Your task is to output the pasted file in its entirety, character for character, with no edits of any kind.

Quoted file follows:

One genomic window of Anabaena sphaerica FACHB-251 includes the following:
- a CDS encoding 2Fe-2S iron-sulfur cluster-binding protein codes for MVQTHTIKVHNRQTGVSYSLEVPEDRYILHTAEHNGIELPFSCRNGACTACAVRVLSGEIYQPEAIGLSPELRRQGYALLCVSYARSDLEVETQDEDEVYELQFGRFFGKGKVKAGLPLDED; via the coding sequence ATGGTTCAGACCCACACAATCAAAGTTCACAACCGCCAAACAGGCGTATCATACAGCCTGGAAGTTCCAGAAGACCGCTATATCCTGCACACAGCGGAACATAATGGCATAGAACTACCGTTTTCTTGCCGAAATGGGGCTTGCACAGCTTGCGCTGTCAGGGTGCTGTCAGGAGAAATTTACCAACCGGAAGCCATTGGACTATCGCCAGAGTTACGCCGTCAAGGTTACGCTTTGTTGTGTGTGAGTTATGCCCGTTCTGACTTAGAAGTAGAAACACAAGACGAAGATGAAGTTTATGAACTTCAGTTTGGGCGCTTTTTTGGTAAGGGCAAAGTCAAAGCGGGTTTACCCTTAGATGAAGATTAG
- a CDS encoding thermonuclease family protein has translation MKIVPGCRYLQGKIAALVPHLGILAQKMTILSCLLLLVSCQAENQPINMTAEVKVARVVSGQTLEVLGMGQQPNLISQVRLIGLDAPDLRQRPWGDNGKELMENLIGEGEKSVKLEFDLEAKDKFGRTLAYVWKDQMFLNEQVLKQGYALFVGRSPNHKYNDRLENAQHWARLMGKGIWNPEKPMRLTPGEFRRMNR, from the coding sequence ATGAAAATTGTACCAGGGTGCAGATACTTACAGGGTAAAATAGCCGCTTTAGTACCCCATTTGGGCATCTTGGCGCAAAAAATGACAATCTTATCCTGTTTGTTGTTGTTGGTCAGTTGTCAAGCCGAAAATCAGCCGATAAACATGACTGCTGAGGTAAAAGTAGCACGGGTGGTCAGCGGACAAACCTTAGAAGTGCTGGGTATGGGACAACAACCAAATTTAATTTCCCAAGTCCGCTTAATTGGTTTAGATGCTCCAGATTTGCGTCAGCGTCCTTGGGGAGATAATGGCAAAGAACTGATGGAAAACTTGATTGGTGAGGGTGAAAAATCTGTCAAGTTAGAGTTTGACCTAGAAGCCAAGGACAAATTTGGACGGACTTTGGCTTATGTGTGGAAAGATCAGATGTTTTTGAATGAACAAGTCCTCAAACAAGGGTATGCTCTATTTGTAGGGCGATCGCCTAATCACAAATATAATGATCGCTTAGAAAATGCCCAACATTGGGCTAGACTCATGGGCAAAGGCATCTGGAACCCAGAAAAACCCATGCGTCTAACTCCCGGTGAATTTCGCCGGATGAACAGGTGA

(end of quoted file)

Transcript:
One genomic window of Anabaena sphaerica FACHB-251 includes the following:
- a CDS encoding 2Fe-2S iron-sulfur cluster-binding protein codes for MVQTHTIKVHNRQTGVSYSLEVPEDRYILHTAEHNGIELPFSCRNGACTACAVRVLSGEIYQPEAIGLSPELRRQGYALLCVSYARSDLEVETQDEDEVYELQFGRFFGKGKVKAGLPLDED; via the coding sequence ATGGTTCAGACCCACACAATCAAAGTTCACAACCGCCAAACAGGCGTATCATACAGCCTGGAAGTTCCAGAAGACCGCTATATCCTGCACACAGCGGAACATAATGGCATAGAACTACCGTTTTCTTGCCGAAATGGGGCTTGCACAGCTTGCGCTGTCAGGGTGCTGTCAGGAGAAATTTACCAACCGGAAGCCATTGGACTATCGCCAGAGTTACGCCGTCAAGGTTACGCTTTGTTGTGTGTGAGTTATGCCCGTTCTGACTTAGAAGTAGAAACACAAGACGAAGATGAAGTTTATGAACTTCAGTTTGGGCGCTTTTTTGGTAAGGGCAAAGTCAAAGCGGGTTTACCCTTAGATGAAGATTAG
- a CDS encoding thermonuclease family protein has translation MKIVPGCRYLQGKIAALVPHLGILAQKMTILSCLLLLVSCQAENQPINMTAEVKVARVVSGQTLEVLGMGQQPNLISQVRLIGLDAPDLRQRPWGDNGKELMENLIGEGEKSVKLEFDLEAKDKFGRTLAYVWKDQMFLNEQVLKQGYALFVGRSPNHKYNDRLENAQHWARLMGKGIWNPEKPMRLTPGEFRRMNR, from the coding sequence ATGAAAATTGTACCAGGGTGCAGATACTTACAGGGTAAAATAGCCGCTTTAGTACCCCATTTGGGCATCTTGGCGCAAAAAATGACAATCTTATCCTGTTTGTTGTTGTTGGTCAGTTGTCAAGCCGAAAATCAGCCGATAAACATGACTGCTGAGGTAAAAGTAGCACGGGTGGTCAGCGGACAAACCTTAGAAGTGCTGGGTATGGGACAACAACCAAATTTAATTTCCCAAGTCCGCTTAATTGGTTTAGATGCTCCAGATTTGCGTCAGCGTCCTTGGGGAGATAATGGCAAAGAACTGATGGAAAACTTGATTGGTGAGGGTGAAAAATCTGTCAAGTTAGAGTTTGACCTAGAAGCCAAGGACAAATTTGGACGGACTTTGGCTTATGTGTGGAAAGATCAGATGTTTTTGAATGAACAAGTCCTCAAACAAGGGTATGCTCTATTTGTAGGGCGATCGCCTAATCACAAATATAATGATCGCTTAGAAAATGCCCAACATTGGGCTAGACTCATGGGCAAAGGCATCTGGAACCCAGAAAAACCCATGCGTCTAACTCCCGGTGAATTTCGCCGGATGAACAGGTGA